John Corridan Director of Corridan Chartered Surveyors
From jostle stones to wicket doors, to three centred carriage arches and octagonal church spires this town in teaming in a richness of style. Its style is not always high-architecture, although there are many fine examples of this, but a simple architecture using simple materials crafted by local masons, carpenters and ironmongers from a different age.
It is often the case that the more we see things the more invisible they become.
Now, much has been done to record the masterful abilities of builder and stuccodore Pat McAuliffe but alongside his works is a lesser recognised, simple and functional architecture that has become invisible to our eyes. This little passage draws attention to these artisan treasures, the architectural curiosities of Listowel.
The jostle stone was designed to protect buildings, carts and cartwheels. The stones are typically cylindrical or slightly tapered and with a rounded cap and measure approximately 1 – 2 feet high. There are several examples of jostle stones here in Listowel, the finest being at 2 Upper William St (see photo) at 28 The Square and also to the left of the Ivy Clinic, The Square (shown below).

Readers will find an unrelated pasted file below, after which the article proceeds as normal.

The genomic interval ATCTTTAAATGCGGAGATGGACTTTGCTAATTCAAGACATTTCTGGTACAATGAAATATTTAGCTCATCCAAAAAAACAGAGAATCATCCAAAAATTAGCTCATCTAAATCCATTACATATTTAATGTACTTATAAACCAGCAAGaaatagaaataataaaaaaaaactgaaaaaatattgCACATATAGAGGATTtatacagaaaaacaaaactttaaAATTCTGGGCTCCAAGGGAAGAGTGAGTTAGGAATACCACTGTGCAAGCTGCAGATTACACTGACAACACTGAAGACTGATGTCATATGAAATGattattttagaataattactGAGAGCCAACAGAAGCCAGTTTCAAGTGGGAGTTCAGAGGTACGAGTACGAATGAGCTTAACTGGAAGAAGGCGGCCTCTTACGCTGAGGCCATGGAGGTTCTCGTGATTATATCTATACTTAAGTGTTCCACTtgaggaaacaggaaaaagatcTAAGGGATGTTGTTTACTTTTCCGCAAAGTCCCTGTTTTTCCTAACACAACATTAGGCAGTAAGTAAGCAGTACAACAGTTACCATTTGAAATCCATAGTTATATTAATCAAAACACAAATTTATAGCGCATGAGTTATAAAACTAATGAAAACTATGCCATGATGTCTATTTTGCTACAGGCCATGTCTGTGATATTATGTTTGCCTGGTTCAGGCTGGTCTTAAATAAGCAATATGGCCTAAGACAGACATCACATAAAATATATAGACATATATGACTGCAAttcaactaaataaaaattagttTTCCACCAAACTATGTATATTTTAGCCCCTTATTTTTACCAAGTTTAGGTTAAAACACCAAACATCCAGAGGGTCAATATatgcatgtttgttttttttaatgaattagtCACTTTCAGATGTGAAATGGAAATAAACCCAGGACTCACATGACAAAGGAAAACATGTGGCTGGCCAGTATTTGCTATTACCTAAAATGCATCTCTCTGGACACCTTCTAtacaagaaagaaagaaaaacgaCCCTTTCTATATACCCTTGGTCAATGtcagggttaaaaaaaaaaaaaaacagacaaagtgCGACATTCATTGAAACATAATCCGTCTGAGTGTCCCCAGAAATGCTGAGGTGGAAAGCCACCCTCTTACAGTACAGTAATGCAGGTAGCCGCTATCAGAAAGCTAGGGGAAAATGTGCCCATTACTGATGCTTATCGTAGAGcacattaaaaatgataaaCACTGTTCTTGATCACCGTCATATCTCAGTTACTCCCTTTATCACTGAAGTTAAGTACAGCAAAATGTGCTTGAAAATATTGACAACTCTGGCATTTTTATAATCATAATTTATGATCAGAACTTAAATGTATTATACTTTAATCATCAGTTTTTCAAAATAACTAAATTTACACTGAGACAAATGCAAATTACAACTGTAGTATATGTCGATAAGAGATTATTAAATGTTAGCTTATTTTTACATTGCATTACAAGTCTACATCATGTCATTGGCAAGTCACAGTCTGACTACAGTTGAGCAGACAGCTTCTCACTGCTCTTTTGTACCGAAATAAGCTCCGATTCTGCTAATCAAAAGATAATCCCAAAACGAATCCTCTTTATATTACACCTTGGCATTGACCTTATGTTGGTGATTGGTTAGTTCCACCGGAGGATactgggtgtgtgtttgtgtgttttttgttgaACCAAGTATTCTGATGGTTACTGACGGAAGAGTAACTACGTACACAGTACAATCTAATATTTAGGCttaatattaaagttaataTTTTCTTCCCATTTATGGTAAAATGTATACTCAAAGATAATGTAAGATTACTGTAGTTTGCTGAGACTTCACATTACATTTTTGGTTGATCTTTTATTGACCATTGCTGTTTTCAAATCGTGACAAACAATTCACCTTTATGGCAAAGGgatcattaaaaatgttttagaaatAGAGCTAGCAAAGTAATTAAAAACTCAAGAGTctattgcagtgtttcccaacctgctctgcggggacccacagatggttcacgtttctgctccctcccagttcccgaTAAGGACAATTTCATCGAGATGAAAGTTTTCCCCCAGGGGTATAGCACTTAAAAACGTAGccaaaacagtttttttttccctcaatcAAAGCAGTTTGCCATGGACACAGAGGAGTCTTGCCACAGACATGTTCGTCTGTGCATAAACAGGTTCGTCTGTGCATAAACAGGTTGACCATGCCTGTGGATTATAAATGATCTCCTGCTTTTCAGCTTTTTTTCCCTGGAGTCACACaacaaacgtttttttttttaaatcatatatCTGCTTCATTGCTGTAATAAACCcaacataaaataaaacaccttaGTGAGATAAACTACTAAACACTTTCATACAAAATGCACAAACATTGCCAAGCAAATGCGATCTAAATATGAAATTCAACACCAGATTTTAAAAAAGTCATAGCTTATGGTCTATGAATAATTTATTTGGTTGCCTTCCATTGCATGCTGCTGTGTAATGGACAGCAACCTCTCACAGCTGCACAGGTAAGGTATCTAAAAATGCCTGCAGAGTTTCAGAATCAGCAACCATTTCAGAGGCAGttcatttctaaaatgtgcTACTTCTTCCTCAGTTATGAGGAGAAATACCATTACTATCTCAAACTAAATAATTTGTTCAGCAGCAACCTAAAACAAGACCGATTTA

The wicket door is a small rectangular door set inside a larger door. The idea is that building occupants need not unbolt and open the larger door to gain property access but simply unlock the smaller door and step through. There are many examples of wicket doors at the back of William St and Church St but again the best examples are at 2 Upper William St and 28 The Square.
Boot scrapes were all the rage in the Victorian era society when flags paved the streets and The Square itself served as an open market place for the sale of animals. This particular boot scrape situated at 36 The Square made from cast iron shows two fish and a sea shell supporting the horizontal scraper. The building was constructed in 1820, one wonders if the boot scrape is as old.
The bearded men overlook the Square, always there and always stern. This particular fellow is one of two that lives above the arched doorways at The National Bank, now the Butler Centre in the south east corner of the Square. They are a curious feature in our town’s architecture.
ENTRANCE TO ST. MARY’S CHURCH
From an architectural viewpoint St Mary’s Church is a hidden gem. The hexagonal spire, the mosaics, the granite columns and pillars, the exposed roof trusses, the stained glass. Ever want to know when the beautiful church tower and spire were added? – look to the decorative chiselled limestone feather plumes on either side of the main door; resting upon the Aberdeen granite columns and there you’ll see it – its 1866, the year the St Mary’s church spire reached for the skies.
These are just some of the many architectural curiosities in our town. There are so many more and each street has a litany of similar examples. From Norman Castles, Churches and imposing Banks in The Square to Grecian Urns, Harp, Lion, American Eagle in Church St, to delicate Mosaics and Clock pieces on William St and more.
Take the architectural challenge today and see what curious features you can find in the architecture of our hometown.